Ramsey County leaders are warning that widespread homeless encampments seen early in the pandemic could return to the capital city this summer unless state lawmakers step in.
Leases on the county's four temporary homeless shelters in St. Paul, which house about 450 men, women and children, expire this spring. Hotel programs for the homeless, first launched to allow for social distancing at shelters early in the pandemic, were phased out in November. Federal COVID aid used to pay for all these programs is dwindling.
"The money runs out and the leases are up in May. We are now really focused on building partnerships to help us come up with the money that's needed to continue this work," said Ramsey County Board Chair Trista MatasCastillo.
Ramsey County has spent more than $35 million of emergency levy and federal COVID-19 aid to support the expanded shelter needs throughout the COVID pandemic.
"If we don't find the financial resources, there will be 400 to 500 people outside each night, and many of them are children," MatasCastillo said.
The county, the city of St. Paul and other partners are seeking $72.5 million from the state — or $14.5 million annually for five years — to maintain the existing network of temporary homeless shelters. The county could explore extending leases on some properties but would also need to find some new locations, according to county staff.
"If we are not prepared and we haven't done our work here, it's a pretty big cliff as this funding runs out," Commissioner Jim McDonough said. McDonough co-chairs Heading Home Ramsey, a regional initiative between the county, city, nonprofits and businesses that aims to end homelessness.
In neighboring Hennepin County, leaders say they face a similar predicament.
"Hennepin County has been using one-time federal relief money, investing more than $92 million into shelter and housing-focused solutions for those experiencing homelessness. That funding runs out in 2024," Hennepin County Board Chair Marion Greene said in a statement. "We've made too many strides in the right direction to turn back now. In order to continue to support the most vulnerable in our community, the state stepping up as a funding partner is crucial."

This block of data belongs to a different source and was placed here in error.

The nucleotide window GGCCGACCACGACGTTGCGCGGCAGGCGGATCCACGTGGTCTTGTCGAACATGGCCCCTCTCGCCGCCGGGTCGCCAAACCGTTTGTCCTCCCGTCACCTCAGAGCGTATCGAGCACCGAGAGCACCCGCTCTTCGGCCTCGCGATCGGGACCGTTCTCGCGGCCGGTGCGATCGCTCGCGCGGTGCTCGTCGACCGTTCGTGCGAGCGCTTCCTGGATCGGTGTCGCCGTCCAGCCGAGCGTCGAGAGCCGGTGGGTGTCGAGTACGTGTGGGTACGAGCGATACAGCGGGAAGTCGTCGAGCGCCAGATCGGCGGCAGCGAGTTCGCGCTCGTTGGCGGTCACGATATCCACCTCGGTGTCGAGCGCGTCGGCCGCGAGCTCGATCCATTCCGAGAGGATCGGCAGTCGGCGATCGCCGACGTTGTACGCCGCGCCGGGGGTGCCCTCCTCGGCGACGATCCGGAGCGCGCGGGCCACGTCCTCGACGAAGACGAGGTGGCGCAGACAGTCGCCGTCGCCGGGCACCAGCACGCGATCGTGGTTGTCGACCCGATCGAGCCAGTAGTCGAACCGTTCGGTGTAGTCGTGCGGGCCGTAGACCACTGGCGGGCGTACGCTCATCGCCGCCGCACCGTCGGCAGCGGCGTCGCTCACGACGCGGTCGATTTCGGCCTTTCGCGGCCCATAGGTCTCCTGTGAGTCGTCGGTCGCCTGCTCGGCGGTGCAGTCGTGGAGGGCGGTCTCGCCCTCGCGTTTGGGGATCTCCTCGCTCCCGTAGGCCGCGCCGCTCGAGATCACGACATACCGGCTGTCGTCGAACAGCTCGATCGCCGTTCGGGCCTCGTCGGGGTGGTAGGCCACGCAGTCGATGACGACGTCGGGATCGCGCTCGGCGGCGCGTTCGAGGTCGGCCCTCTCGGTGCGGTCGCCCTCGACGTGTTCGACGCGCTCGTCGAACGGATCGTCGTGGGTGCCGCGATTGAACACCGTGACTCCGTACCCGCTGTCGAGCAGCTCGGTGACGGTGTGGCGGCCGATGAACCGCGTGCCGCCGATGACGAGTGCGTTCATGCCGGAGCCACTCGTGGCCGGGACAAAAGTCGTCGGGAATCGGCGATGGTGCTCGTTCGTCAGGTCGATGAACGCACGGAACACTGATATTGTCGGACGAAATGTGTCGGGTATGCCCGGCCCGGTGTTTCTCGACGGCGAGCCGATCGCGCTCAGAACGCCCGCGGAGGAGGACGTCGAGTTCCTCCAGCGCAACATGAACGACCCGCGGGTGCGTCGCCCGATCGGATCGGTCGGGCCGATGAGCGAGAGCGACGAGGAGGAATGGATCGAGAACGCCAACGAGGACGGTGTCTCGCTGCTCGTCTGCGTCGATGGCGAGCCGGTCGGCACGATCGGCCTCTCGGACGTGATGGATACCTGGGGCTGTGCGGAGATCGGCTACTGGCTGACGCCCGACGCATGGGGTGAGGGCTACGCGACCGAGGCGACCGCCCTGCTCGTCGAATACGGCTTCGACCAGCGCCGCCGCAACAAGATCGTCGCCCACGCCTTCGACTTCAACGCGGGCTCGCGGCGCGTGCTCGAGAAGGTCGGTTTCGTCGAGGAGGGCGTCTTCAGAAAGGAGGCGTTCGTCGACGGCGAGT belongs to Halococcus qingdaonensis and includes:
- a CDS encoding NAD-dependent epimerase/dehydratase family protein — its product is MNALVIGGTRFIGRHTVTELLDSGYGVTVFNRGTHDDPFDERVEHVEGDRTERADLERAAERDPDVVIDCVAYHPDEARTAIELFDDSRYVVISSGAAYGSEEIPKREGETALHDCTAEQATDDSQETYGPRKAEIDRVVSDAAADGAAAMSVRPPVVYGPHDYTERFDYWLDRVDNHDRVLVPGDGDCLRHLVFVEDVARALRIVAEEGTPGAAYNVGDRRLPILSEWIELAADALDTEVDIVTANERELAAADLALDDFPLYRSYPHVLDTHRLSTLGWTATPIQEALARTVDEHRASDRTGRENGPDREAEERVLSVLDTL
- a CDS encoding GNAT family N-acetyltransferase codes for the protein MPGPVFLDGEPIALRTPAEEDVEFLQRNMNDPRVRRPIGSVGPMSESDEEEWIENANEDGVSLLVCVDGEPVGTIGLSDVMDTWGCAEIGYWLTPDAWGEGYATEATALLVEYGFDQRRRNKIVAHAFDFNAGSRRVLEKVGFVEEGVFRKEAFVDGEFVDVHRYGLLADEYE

Ramsey County and St. Paul have committed more than $74 million of their combined federal COVID aid to create permanent affordable housing. The county has also begun collecting $11.5 million in property taxes annually under a Housing and Redevelopment Authority levy, which could be used, in part, to build and preserve affordable housing.
But that housing likely won't be available for three to five years, MatasCastillo said.
"We have invested so much in new affordable housing but those projects take a little time," she said. "We have to have time to build those projects and get families moved in."
State lawmakers say they understand the stakes.
Rep. Michael Howard, DFL-Richfield, said the state's projected $7.7 billion surplus should create room in the budget to fund temporary shelters and affordable housing.
"There is something perverse about having a $7.7 billion surplus while Minnesotans are sleeping out in the cold," said Howard, vice chair of the Housing Finance and Policy committee. "The Legislature does really have an opportunity and an obligation to invest state resources into the kinds of strategies and public policies that will help Minnesotans stay in their homes."
DFLers plan to introduce a housing package early this session with "significant investments across the spectrum of housing needs," Howard said.